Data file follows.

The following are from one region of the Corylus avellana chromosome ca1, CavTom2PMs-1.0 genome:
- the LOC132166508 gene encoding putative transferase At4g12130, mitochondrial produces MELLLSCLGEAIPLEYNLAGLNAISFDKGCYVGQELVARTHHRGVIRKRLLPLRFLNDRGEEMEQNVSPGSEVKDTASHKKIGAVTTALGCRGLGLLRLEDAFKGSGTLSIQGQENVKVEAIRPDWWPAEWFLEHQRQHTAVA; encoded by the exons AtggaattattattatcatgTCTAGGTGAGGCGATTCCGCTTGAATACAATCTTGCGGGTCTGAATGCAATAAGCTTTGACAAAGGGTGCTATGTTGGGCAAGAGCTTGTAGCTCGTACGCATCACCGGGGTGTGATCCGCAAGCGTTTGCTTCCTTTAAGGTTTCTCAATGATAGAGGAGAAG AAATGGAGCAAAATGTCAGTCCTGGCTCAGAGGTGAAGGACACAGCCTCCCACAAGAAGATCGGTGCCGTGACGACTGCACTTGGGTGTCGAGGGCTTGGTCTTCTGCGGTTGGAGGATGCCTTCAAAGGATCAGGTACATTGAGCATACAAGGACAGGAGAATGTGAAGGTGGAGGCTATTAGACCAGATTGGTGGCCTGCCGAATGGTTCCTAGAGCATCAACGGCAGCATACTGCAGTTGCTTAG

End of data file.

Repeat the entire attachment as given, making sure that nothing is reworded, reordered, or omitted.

The following are from one region of the Corylus avellana chromosome ca1, CavTom2PMs-1.0 genome:
- the LOC132166508 gene encoding putative transferase At4g12130, mitochondrial produces MELLLSCLGEAIPLEYNLAGLNAISFDKGCYVGQELVARTHHRGVIRKRLLPLRFLNDRGEEMEQNVSPGSEVKDTASHKKIGAVTTALGCRGLGLLRLEDAFKGSGTLSIQGQENVKVEAIRPDWWPAEWFLEHQRQHTAVA; encoded by the exons AtggaattattattatcatgTCTAGGTGAGGCGATTCCGCTTGAATACAATCTTGCGGGTCTGAATGCAATAAGCTTTGACAAAGGGTGCTATGTTGGGCAAGAGCTTGTAGCTCGTACGCATCACCGGGGTGTGATCCGCAAGCGTTTGCTTCCTTTAAGGTTTCTCAATGATAGAGGAGAAG AAATGGAGCAAAATGTCAGTCCTGGCTCAGAGGTGAAGGACACAGCCTCCCACAAGAAGATCGGTGCCGTGACGACTGCACTTGGGTGTCGAGGGCTTGGTCTTCTGCGGTTGGAGGATGCCTTCAAAGGATCAGGTACATTGAGCATACAAGGACAGGAGAATGTGAAGGTGGAGGCTATTAGACCAGATTGGTGGCCTGCCGAATGGTTCCTAGAGCATCAACGGCAGCATACTGCAGTTGCTTAG